We have found that phenylephrine, ephedrine and mephentermine are effective in IV bolus form in maintenance of arterial pressure within 20% limit of baseline, though phenylephrine has quicker peak effect in comparison to ephedrine and mephentermine and it causes reduction in heart rate, which may be advantageous in cardiac patients and patients in whom tachycardia is undesirable.


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Clyburn P. Spinal anaesthesia for caesarean section: time for reappraisal? (Editorial) Anaesthesia 2005;60:633-3.
Parameshwara G. Spinal, epidural to combined spinal epidural analgesia. The history of central neuraxial block. Indian Journal of Anaesthesia 2001;45(6):406.
Greene NM, Brull SJ. Pulmonary ventilation and hemodynamics. Chapter 3, Physiology of Spinal Anaesthesia, 4th Edn., Baltimore, Williams and Wilkins, 1993;201-24.
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Corke BC, Datta S, Ostheinar GW. Spinal anaesthesia for caesarean section. The influence of hypotension on neonatal outcome. Anaesthesia 1982;37:658-62.
Jackson R, Reid JA, Thorburn J. Volume preloading is not essential to prevent spinal induced hypotension at caesarean section. British Journal of Anaesthesia 1995;75:262-5.
Sahu D, Kothari D, Mehrotra A. Comparison of Bolus Phenylephrine, Ephedrine, and Mephentermine for maintenance of arterial pressure during spinal anaesthesia in caesarean section – a clinical study. Indian J Anaesth 2003;47(2):125-8.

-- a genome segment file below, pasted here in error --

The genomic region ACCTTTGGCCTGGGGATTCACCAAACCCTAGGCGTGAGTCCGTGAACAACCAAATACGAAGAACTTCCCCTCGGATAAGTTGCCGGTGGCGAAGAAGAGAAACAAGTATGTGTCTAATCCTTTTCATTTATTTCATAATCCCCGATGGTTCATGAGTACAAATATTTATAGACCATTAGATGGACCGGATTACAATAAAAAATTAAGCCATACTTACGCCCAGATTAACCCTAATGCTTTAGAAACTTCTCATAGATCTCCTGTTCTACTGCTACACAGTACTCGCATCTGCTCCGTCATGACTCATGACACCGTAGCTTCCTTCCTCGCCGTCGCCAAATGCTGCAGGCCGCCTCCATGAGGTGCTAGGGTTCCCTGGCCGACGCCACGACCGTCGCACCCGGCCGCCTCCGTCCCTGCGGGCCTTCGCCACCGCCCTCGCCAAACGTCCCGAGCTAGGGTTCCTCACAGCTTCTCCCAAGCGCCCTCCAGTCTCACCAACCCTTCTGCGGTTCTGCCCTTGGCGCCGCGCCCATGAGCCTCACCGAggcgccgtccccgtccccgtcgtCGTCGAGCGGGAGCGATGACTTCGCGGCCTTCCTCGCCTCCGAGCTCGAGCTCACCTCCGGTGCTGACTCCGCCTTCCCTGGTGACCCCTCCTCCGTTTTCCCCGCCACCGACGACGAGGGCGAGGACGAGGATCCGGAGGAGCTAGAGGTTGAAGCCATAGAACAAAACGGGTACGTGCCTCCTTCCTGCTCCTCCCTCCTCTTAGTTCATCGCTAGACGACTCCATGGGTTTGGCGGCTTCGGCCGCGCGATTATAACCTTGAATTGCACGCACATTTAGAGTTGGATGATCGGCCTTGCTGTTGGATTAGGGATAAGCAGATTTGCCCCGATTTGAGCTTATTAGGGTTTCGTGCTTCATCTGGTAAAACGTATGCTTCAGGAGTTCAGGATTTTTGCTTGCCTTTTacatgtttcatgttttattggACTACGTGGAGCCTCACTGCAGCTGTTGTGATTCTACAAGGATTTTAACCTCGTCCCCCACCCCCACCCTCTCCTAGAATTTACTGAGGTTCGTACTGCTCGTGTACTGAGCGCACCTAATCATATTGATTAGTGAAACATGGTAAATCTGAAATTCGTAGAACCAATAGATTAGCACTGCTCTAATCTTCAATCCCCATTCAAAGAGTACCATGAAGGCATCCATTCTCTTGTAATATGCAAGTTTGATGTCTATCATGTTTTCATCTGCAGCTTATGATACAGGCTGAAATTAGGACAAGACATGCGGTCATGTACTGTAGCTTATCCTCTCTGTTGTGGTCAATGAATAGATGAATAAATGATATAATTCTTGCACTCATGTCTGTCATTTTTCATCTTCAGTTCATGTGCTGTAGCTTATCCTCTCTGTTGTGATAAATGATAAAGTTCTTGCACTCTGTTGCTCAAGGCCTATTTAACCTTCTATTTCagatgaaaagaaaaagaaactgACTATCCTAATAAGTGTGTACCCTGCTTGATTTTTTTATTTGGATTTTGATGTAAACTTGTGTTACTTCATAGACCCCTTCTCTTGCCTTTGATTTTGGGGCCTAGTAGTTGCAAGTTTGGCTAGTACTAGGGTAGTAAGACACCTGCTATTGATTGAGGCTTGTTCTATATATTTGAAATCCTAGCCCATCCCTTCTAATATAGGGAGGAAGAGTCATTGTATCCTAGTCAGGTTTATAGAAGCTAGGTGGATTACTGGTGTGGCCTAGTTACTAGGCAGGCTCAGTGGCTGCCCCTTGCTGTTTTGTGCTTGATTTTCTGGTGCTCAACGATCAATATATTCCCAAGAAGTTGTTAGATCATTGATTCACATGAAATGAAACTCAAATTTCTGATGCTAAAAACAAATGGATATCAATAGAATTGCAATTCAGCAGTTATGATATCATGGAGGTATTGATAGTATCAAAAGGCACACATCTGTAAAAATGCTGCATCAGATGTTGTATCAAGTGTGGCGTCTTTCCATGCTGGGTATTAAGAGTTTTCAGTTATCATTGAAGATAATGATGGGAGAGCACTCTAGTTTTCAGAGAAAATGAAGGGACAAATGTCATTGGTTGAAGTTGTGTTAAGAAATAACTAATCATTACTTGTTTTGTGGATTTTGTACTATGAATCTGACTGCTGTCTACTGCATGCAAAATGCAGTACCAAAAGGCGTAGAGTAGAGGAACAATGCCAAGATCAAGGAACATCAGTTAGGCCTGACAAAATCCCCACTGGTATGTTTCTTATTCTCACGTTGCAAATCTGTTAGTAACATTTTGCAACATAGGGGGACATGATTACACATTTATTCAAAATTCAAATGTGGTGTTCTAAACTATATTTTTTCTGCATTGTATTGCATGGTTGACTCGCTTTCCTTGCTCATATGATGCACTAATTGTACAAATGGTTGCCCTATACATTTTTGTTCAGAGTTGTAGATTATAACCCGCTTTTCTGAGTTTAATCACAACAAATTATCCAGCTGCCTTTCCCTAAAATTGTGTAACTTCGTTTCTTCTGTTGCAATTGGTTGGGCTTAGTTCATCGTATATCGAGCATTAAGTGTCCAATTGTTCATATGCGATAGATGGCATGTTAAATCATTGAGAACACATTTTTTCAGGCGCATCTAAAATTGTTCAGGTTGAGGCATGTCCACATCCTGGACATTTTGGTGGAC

Ngan Kee WD, Khaw KS, Lee BB, Lau TK, Gin T. a dose response study of prophylactic intravenous ephedrine for the prevention of hypotension during spinal anaesthesia for Caesarean delivery. Anaesthesia and Analgesia 2000;90:1390-5.
Rout Cc, Akoojee SS, Rocke DA, Gouws E. rapid administration of crystalloid preload does not decrease the incidence of hypotension after spinal anaesthesia for elective Caesarean section. British Journal of Anaesthesia 1992;68:394-7.
Rout CC, Rocke DA, Levin J, Gouws E, Reddy D. A reevaluation of the role of crystalloid preload in the prevention of hypotension associated with spinal anaesthesia for elective Caesarean section. Anaesthesiology 1993;79:262-9.
Thomas DG, Robson SC, Redfern N, Hughes D, Boys RJ. Randomized trial of bolus phenylephrine or ephedrine for maintenance of arterial pressure. During spinal anaesthesia for caesarean section. British Journal of Anaesthesia 1996;76:61-5.
Moran DH, Dutta S, Perillo M, Laporta RF, Bader A. Phenylephrine is the prevention of hypotension following spinal anaesthesia for caesarean delivery. Journal of Clinical Anaesthesia 1991;3(4):301-5.
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Hall Pa, Bennett A, Wikes MP, Lewis M. Spinal anaesthesia for caesarean section. Comparison of infusion of phenylephrine and Ephedrine. British Journal of Anaesthesia 1994;73:471-4.
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DOI and Others


JCDR is now Monthly and more widely Indexed .
  • Emerging Sources Citation Index (Web of Science, thomsonreuters)
  • Index Copernicus ICV 2017: 134.54
  • Academic Search Complete Database
  • Directory of Open Access Journals (DOAJ)
  • EBSCOhost
  • Google Scholar
  • HINARI Access to Research in Health Programme
  • Indian Science Abstracts (ISA)
  • Journal seek Database
  • Google
  • Popline (reproductive health literature)